July 17, 2023
Human-machine interfaces (HMIs) are a crucial component of industrial control systems, as they allow operators to interact with and monitor the performance of industrial equipment. In recent years, there has been a growing interest in touchless technology, which eliminates the need for physical contact between the operator and the interface. This technology has many benefits, such as improved hygiene, greater reliability, and increased safety. As a result, the question of whether industrial HMIs will eventually transition to touchless technology is a pertinent one.
The biggest advantage of touchless technology is improved hygiene. Industrial settings, such as factories and power plants, can be dirty and hazardous environments, and traditional HMIs can be a breeding ground for bacteria and other harmful microorganisms. By eliminating the need for physical contact with the interface, touchless technology can help reduce the spread of germs and other pathogens.
Another benefit of touchless technology is improved reliability. Traditional HMIs rely on mechanical components, such as buttons, switches or touchscreens, that can be damaged or wear out over time. Touchless technology, on the other hand, relies on non-contact sensors, including infrared and ultrasonic sensors, which are more durable and less prone to failure.
Increased safety is another benefit of touchless technology. Industrial settings can be dangerous places, and traditional HMIs can present a safety hazard, as operators may have to reach over moving machinery or into dangerous areas to access the interface. Touchless technology can help eliminate these hazards, as operators can interact with the interface from a safe distance.
The implementation of touchless HMIs in industrial settings can be challenging, as the technology is relatively new and still developing. Touchless technology has limitations, such as cost and complexity. Touchless technology often requires specialized hardware and software, which can be more expensive than traditional mechanical interfaces. Additionally, touchless technology can be more complex to implement and maintain, which can present a challenge for some industrial facilities.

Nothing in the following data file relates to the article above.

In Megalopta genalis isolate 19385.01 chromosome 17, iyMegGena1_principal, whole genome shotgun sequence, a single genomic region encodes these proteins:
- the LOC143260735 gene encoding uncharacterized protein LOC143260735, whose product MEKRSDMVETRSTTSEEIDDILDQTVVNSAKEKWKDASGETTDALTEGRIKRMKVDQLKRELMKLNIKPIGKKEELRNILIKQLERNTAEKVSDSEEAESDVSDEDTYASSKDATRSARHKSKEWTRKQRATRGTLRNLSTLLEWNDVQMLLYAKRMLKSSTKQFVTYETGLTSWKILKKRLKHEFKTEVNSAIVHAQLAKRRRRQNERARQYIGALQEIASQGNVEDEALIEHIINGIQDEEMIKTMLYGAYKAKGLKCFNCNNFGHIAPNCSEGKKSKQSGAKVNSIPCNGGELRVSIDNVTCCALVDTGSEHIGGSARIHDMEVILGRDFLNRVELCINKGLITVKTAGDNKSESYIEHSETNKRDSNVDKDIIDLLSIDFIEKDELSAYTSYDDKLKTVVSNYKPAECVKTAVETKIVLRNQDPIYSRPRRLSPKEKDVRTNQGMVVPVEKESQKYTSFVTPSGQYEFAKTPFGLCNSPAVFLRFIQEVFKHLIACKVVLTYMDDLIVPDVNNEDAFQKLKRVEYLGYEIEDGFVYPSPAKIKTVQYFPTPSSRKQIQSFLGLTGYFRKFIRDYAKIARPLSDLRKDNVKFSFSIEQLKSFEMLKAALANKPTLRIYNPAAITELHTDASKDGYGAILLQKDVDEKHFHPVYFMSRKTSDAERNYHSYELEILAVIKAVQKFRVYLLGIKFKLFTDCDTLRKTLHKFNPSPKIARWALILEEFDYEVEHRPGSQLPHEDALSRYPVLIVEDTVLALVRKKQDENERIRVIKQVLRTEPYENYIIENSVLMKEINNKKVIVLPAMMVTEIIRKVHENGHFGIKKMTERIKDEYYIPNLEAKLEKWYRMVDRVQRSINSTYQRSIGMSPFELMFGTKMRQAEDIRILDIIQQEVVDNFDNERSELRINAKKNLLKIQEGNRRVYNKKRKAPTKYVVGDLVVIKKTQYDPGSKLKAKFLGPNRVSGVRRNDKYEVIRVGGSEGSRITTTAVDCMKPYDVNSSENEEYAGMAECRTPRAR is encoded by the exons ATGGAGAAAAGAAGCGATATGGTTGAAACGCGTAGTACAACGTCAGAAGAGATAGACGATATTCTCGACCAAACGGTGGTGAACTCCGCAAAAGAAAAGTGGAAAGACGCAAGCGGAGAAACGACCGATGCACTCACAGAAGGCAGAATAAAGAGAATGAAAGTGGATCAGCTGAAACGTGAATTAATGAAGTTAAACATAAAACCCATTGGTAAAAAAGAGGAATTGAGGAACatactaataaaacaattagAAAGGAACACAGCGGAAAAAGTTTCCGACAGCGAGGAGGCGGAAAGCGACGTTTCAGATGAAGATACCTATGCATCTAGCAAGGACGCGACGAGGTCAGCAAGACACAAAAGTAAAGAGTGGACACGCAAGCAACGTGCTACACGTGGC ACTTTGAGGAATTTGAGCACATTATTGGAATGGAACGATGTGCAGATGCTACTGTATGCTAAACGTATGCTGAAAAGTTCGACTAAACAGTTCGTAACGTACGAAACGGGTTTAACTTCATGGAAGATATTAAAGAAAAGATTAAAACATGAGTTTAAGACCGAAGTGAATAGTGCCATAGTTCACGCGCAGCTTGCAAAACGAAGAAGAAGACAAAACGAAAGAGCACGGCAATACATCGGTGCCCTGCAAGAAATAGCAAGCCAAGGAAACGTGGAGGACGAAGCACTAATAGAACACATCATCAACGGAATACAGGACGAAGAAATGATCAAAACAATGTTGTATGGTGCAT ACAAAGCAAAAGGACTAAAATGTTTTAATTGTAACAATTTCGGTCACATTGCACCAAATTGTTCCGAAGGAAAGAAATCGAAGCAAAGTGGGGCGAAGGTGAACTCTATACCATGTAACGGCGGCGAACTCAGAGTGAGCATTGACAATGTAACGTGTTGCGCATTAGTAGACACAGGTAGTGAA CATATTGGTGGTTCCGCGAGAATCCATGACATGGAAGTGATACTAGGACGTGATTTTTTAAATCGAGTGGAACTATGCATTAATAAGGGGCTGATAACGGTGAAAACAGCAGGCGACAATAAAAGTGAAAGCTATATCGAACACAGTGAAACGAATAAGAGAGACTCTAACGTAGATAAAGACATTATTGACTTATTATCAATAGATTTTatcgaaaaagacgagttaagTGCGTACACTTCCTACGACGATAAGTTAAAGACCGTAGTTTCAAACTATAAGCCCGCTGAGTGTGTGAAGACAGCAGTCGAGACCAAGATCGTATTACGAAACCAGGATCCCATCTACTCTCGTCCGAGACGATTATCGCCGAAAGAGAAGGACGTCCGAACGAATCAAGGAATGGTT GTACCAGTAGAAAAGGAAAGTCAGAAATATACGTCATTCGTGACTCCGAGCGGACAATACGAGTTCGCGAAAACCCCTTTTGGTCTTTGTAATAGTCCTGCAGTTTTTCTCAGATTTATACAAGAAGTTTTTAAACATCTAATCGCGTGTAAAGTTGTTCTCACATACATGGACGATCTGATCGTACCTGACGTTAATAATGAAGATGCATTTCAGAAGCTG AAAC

Despite the challenges, more and more companies are exploring and implementing the use of touchless HMIs in industrial settings.
There are several technologies that are enabling touchless human-machine interfaces (HMIs) in industrial settings. Some of the most commonly used technologies include:
• Infrared (IR) sensors: These sensors emit infrared light and detect the reflection from an object to detect the presence and position of an operator. IR sensors are widely used in touchless HMIs because they are inexpensive, reliable, and easy to implement.
• Ultrasonic sensors: These sensors use high-frequency sound waves to detect the presence and position of an operator. Ultrasonic sensors are commonly used in touchless HMIs for industrial applications because they are relatively inexpensive, reliable, and easy to implement.
• Image-based sensors: These sensors use cameras and machine vision algorithms to detect the presence and position of an operator. Image-based sensors can be more complex and expensive to implement than IR and ultrasonic sensors, but they can provide higher resolution and accuracy.
• LiDAR sensors: LiDAR (Light Detection and Ranging) sensors, uses laser beams to detect and track objects. LiDAR technology can enable touchless HMI by using the 3D mapping and scanning capabilities.
• Facial Recognition: Some touchless HMI systems are using facial recognition technology. This technology uses cameras and computer vision algorithms to identify a person based on their facial features.
• Gesture recognition: this technology uses motion sensors such as infrared cameras and depth sensors, to track the gestures of a user. This can be used to navigate and control the interface without touching it.
• Voice Recognition: some touchless HMI systems are using voice recognition technology. This technology enables users to interact with the system using voice commands.
The technology used for touchless HMI systems depends on the specific requirements of the application, the environment and the desired level of accuracy and interaction. Some system may use a combination of these technologies.
Touchless human-machine interfaces (HMIs) have already been implemented into many industrial applications. Common industrial applications utilizing touchless HMI technology include process control, manufacturing, and energy management. For example, in process control, touchless HMIs can be used to control the flow rate of liquids or gases, adjust the temperature of industrial processes, and monitor the performance of equipment. In manufacturing, touchless HMIs can be used to control the movement of robots and other automated equipment, monitor the quality of products, and adjust production lines.
Additionally, in the Energy Management domain, touchless HMI’s have been used to monitor energy consumption, control lighting and temperature and even access control to the facility.
While touchless technology has many benefits, such as improved hygiene, improved reliability, and increased safety, it also has its own limitations, such as cost and complexity. It’s a matter of evaluating the pros and cons, and determining if the benefits outweigh the costs in the specific case of a factory or industry. It is likely that touchless technology will become more prevalent in industrial settings, but it may not completely replace traditional HMIs. Instead, it is likely that touchless technology will be used in conjunction with traditional interfaces, as a complement rather than a replacement